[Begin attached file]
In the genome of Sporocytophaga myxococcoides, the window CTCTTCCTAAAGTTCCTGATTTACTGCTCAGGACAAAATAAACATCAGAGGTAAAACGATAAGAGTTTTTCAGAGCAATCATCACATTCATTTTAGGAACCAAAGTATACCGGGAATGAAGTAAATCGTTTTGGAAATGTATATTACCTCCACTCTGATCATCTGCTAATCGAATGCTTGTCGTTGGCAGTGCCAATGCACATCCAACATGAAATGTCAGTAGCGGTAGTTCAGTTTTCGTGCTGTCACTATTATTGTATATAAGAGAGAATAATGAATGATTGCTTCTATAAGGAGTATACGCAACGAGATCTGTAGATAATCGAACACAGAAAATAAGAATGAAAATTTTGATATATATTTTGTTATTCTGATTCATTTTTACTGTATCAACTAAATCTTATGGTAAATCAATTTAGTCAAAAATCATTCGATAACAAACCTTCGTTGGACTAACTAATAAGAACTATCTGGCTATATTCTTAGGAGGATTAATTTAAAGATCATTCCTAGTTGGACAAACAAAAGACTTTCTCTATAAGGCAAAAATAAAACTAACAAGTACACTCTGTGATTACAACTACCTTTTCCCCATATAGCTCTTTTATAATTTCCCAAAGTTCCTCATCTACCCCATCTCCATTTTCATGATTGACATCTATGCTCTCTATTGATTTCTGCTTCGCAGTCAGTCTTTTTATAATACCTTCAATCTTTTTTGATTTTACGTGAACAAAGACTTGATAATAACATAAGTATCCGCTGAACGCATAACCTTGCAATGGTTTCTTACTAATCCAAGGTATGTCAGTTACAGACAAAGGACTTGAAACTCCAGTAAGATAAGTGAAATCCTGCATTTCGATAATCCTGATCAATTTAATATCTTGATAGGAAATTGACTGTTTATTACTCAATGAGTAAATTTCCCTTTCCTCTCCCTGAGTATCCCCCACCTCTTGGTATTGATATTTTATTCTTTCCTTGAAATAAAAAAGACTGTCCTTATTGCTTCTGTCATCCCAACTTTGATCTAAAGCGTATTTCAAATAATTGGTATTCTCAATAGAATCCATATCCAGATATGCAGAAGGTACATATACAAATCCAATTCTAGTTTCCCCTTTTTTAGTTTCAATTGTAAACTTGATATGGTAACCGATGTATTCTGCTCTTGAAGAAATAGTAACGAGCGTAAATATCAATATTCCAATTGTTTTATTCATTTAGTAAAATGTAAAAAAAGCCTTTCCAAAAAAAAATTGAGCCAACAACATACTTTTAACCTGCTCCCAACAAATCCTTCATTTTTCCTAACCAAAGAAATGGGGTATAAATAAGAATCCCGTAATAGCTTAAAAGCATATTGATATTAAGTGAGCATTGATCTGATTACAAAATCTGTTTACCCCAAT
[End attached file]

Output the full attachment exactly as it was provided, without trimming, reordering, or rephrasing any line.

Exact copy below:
In the genome of Sporocytophaga myxococcoides, the window CTCTTCCTAAAGTTCCTGATTTACTGCTCAGGACAAAATAAACATCAGAGGTAAAACGATAAGAGTTTTTCAGAGCAATCATCACATTCATTTTAGGAACCAAAGTATACCGGGAATGAAGTAAATCGTTTTGGAAATGTATATTACCTCCACTCTGATCATCTGCTAATCGAATGCTTGTCGTTGGCAGTGCCAATGCACATCCAACATGAAATGTCAGTAGCGGTAGTTCAGTTTTCGTGCTGTCACTATTATTGTATATAAGAGAGAATAATGAATGATTGCTTCTATAAGGAGTATACGCAACGAGATCTGTAGATAATCGAACACAGAAAATAAGAATGAAAATTTTGATATATATTTTGTTATTCTGATTCATTTTTACTGTATCAACTAAATCTTATGGTAAATCAATTTAGTCAAAAATCATTCGATAACAAACCTTCGTTGGACTAACTAATAAGAACTATCTGGCTATATTCTTAGGAGGATTAATTTAAAGATCATTCCTAGTTGGACAAACAAAAGACTTTCTCTATAAGGCAAAAATAAAACTAACAAGTACACTCTGTGATTACAACTACCTTTTCCCCATATAGCTCTTTTATAATTTCCCAAAGTTCCTCATCTACCCCATCTCCATTTTCATGATTGACATCTATGCTCTCTATTGATTTCTGCTTCGCAGTCAGTCTTTTTATAATACCTTCAATCTTTTTTGATTTTACGTGAACAAAGACTTGATAATAACATAAGTATCCGCTGAACGCATAACCTTGCAATGGTTTCTTACTAATCCAAGGTATGTCAGTTACAGACAAAGGACTTGAAACTCCAGTAAGATAAGTGAAATCCTGCATTTCGATAATCCTGATCAATTTAATATCTTGATAGGAAATTGACTGTTTATTACTCAATGAGTAAATTTCCCTTTCCTCTCCCTGAGTATCCCCCACCTCTTGGTATTGATATTTTATTCTTTCCTTGAAATAAAAAAGACTGTCCTTATTGCTTCTGTCATCCCAACTTTGATCTAAAGCGTATTTCAAATAATTGGTATTCTCAATAGAATCCATATCCAGATATGCAGAAGGTACATATACAAATCCAATTCTAGTTTCCCCTTTTTTAGTTTCAATTGTAAACTTGATATGGTAACCGATGTATTCTGCTCTTGAAGAAATAGTAACGAGCGTAAATATCAATATTCCAATTGTTTTATTCATTTAGTAAAATGTAAAAAAAGCCTTTCCAAAAAAAAATTGAGCCAACAACATACTTTTAACCTGCTCCCAACAAATCCTTCATTTTTCCTAACCAAAGAAATGGGGTATAAATAAGAATCCCGTAATAGCTTAAAAGCATATTGATATTAAGTGAGCATTGATCTGATTACAAAATCTGTTTACCCCAAT